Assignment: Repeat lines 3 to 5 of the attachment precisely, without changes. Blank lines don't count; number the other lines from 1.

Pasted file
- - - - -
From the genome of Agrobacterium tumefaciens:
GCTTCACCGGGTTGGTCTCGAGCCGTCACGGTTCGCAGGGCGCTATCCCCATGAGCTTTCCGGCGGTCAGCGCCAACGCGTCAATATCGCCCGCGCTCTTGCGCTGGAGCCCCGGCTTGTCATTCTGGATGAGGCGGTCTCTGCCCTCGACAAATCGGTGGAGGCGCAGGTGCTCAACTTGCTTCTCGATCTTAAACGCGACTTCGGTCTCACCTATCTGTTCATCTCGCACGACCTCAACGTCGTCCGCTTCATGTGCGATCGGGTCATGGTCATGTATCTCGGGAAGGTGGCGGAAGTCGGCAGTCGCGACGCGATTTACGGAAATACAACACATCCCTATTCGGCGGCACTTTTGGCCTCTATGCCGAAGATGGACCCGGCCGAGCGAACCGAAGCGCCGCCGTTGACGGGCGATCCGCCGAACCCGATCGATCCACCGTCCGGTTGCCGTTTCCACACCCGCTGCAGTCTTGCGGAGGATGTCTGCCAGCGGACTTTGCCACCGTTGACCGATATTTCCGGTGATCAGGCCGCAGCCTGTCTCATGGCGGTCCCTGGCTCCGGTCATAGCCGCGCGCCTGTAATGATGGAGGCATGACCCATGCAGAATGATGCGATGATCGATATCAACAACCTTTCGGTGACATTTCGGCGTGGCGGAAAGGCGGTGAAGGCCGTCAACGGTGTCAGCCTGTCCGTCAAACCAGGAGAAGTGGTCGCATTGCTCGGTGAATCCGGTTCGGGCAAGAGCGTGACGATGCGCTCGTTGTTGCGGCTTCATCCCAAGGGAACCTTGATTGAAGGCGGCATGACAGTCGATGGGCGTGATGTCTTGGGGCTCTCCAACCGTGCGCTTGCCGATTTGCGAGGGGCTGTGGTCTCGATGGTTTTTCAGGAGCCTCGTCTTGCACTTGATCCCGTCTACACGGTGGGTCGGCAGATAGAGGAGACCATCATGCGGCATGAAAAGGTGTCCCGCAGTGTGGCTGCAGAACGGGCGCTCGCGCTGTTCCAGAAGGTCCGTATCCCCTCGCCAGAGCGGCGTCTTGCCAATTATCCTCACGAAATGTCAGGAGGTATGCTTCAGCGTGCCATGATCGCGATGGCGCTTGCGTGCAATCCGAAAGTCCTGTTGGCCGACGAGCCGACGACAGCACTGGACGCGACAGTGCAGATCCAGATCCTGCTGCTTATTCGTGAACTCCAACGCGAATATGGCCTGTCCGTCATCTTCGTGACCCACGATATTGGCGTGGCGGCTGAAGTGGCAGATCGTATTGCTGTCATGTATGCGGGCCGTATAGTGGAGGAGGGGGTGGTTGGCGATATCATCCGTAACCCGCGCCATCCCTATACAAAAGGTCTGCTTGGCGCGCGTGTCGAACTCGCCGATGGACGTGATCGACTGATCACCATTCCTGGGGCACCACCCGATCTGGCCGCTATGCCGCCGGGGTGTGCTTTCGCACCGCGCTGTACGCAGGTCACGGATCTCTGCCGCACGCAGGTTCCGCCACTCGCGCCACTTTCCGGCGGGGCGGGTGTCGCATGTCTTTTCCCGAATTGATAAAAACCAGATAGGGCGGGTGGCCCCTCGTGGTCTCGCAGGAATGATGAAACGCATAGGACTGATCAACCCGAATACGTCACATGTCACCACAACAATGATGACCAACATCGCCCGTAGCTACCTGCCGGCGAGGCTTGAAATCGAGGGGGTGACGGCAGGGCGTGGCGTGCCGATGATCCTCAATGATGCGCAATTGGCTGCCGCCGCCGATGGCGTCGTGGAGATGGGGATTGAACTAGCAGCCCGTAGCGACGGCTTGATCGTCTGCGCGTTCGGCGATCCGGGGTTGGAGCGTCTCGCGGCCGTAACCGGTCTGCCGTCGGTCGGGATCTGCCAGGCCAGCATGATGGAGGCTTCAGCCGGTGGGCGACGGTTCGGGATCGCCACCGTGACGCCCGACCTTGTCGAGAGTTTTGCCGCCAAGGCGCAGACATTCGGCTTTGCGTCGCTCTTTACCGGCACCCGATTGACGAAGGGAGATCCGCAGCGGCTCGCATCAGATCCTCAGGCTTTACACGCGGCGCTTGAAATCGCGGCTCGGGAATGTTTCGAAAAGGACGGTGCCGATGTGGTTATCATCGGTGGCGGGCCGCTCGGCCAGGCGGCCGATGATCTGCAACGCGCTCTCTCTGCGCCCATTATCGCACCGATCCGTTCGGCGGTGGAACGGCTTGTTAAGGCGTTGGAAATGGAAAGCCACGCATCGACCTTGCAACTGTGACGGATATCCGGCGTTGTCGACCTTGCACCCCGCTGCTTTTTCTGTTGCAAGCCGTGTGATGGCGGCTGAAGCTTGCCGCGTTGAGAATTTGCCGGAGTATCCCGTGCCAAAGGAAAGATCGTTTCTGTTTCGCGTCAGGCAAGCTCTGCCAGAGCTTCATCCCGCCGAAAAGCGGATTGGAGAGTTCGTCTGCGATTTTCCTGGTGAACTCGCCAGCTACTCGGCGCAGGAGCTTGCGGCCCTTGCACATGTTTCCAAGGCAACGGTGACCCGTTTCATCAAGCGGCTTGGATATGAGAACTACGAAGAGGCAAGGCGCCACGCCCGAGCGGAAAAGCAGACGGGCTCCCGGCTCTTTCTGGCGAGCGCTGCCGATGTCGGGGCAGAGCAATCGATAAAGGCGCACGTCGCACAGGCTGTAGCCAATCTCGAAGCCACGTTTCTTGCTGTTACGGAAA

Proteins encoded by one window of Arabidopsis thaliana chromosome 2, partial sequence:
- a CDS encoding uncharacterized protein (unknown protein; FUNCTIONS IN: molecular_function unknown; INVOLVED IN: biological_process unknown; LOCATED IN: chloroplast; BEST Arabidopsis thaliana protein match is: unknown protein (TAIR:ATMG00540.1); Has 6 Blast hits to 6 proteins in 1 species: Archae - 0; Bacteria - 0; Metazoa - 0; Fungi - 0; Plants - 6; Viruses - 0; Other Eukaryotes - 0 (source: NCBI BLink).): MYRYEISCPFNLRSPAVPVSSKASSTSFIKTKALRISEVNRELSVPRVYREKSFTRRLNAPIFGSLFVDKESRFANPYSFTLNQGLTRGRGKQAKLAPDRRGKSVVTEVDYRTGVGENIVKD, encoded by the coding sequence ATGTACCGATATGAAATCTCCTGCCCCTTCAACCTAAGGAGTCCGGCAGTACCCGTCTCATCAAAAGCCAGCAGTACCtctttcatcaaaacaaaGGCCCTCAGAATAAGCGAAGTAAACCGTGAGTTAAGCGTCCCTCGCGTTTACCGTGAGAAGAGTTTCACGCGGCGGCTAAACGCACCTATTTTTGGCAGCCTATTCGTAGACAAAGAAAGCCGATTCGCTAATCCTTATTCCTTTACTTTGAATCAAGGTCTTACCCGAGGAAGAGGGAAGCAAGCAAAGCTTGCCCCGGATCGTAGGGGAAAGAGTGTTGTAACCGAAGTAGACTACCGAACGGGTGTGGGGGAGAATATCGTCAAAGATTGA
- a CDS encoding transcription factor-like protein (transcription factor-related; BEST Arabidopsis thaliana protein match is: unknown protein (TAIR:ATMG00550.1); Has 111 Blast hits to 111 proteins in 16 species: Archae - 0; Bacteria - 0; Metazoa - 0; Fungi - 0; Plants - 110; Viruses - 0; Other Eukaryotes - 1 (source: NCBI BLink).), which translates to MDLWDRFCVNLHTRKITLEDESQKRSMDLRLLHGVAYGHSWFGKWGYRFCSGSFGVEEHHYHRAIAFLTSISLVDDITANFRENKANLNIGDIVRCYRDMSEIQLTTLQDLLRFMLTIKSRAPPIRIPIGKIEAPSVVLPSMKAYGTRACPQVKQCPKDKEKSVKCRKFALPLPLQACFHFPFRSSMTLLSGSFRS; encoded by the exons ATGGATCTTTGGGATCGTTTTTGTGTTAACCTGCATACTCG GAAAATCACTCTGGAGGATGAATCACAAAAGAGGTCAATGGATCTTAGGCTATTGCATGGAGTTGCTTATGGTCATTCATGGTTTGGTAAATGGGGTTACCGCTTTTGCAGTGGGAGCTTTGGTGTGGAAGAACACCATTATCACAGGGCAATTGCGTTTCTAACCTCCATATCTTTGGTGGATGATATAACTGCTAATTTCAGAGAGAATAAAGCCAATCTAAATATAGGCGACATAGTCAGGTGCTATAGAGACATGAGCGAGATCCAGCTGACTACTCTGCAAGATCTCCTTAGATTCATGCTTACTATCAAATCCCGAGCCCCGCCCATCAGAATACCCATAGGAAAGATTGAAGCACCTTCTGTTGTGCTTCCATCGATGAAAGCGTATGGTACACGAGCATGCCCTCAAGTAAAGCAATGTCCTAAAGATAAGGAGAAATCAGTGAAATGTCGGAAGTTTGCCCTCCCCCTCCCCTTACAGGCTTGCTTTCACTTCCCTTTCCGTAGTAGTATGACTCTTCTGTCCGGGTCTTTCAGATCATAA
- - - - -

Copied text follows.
Proteins encoded by one window of Arabidopsis thaliana chromosome 2, partial sequence:
- a CDS encoding uncharacterized protein (unknown protein; FUNCTIONS IN: molecular_function unknown; INVOLVED IN: biological_process unknown; LOCATED IN: chloroplast; BEST Arabidopsis thaliana protein match is: unknown protein (TAIR:ATMG00540.1); Has 6 Blast hits to 6 proteins in 1 species: Archae - 0; Bacteria - 0; Metazoa - 0; Fungi - 0; Plants - 6; Viruses - 0; Other Eukaryotes - 0 (source: NCBI BLink).): MYRYEISCPFNLRSPAVPVSSKASSTSFIKTKALRISEVNRELSVPRVYREKSFTRRLNAPIFGSLFVDKESRFANPYSFTLNQGLTRGRGKQAKLAPDRRGKSVVTEVDYRTGVGENIVKD, encoded by the coding sequence ATGTACCGATATGAAATCTCCTGCCCCTTCAACCTAAGGAGTCCGGCAGTACCCGTCTCATCAAAAGCCAGCAGTACCtctttcatcaaaacaaaGGCCCTCAGAATAAGCGAAGTAAACCGTGAGTTAAGCGTCCCTCGCGTTTACCGTGAGAAGAGTTTCACGCGGCGGCTAAACGCACCTATTTTTGGCAGCCTATTCGTAGACAAAGAAAGCCGATTCGCTAATCCTTATTCCTTTACTTTGAATCAAGGTCTTACCCGAGGAAGAGGGAAGCAAGCAAAGCTTGCCCCGGATCGTAGGGGAAAGAGTGTTGTAACCGAAGTAGACTACCGAACGGGTGTGGGGGAGAATATCGTCAAAGATTGA
- a CDS encoding transcription factor-like protein (transcription factor-related; BEST Arabidopsis thaliana protein match is: unknown protein (TAIR:ATMG00550.1); Has 111 Blast hits to 111 proteins in 16 species: Archae - 0; Bacteria - 0; Metazoa - 0; Fungi - 0; Plants - 110; Viruses - 0; Other Eukaryotes - 1 (source: NCBI BLink).), which translates to MDLWDRFCVNLHTRKITLEDESQKRSMDLRLLHGVAYGHSWFGKWGYRFCSGSFGVEEHHYHRAIAFLTSISLVDDITANFRENKANLNIGDIVRCYRDMSEIQLTTLQDLLRFMLTIKSRAPPIRIPIGKIEAPSVVLPSMKAYGTRACPQVKQCPKDKEKSVKCRKFALPLPLQACFHFPFRSSMTLLSGSFRS; encoded by the exons ATGGATCTTTGGGATCGTTTTTGTGTTAACCTGCATACTCG GAAAATCACTCTGGAGGATGAATCACAAAAGAGGTCAATGGATCTTAGGCTATTGCATGGAGTTGCTTATGGTCATTCATGGTTTGGTAAATGGGGTTACCGCTTTTGCAGTGGGAGCTTTGGTGTGGAAGAACACCATTATCACAGGGCAATTGCGTTTCTAACCTCCATATCTTTGGTGGATGATATAACTGCTAATTTCAGAGAGAATAAAGCCAATCTAAATATAGGCGACATAGTCAGGTGCTATAGAGACATGAGCGAGATCCAGCTGACTACTCTGCAAGATCTCCTTAGATTCATGCTTACTATCAAATCCCGAGCCCCGCCCATCAGAATACCCATAGGAAAGATTGAAGCACCTTCTGTTGTGCTTCCATCGATGAAAGCGTATGGTACACGAGCATGCCCTCAAGTAAAGCAATGTCCTAAAGATAAGGAGAAATCAGTGAAATGTCGGAAGTTTGCCCTCCCCCTCCCCTTACAGGCTTGCTTTCACTTCCCTTTCCGTAGTAGTATGACTCTTCTGTCCGGGTCTTTCAGATCATAA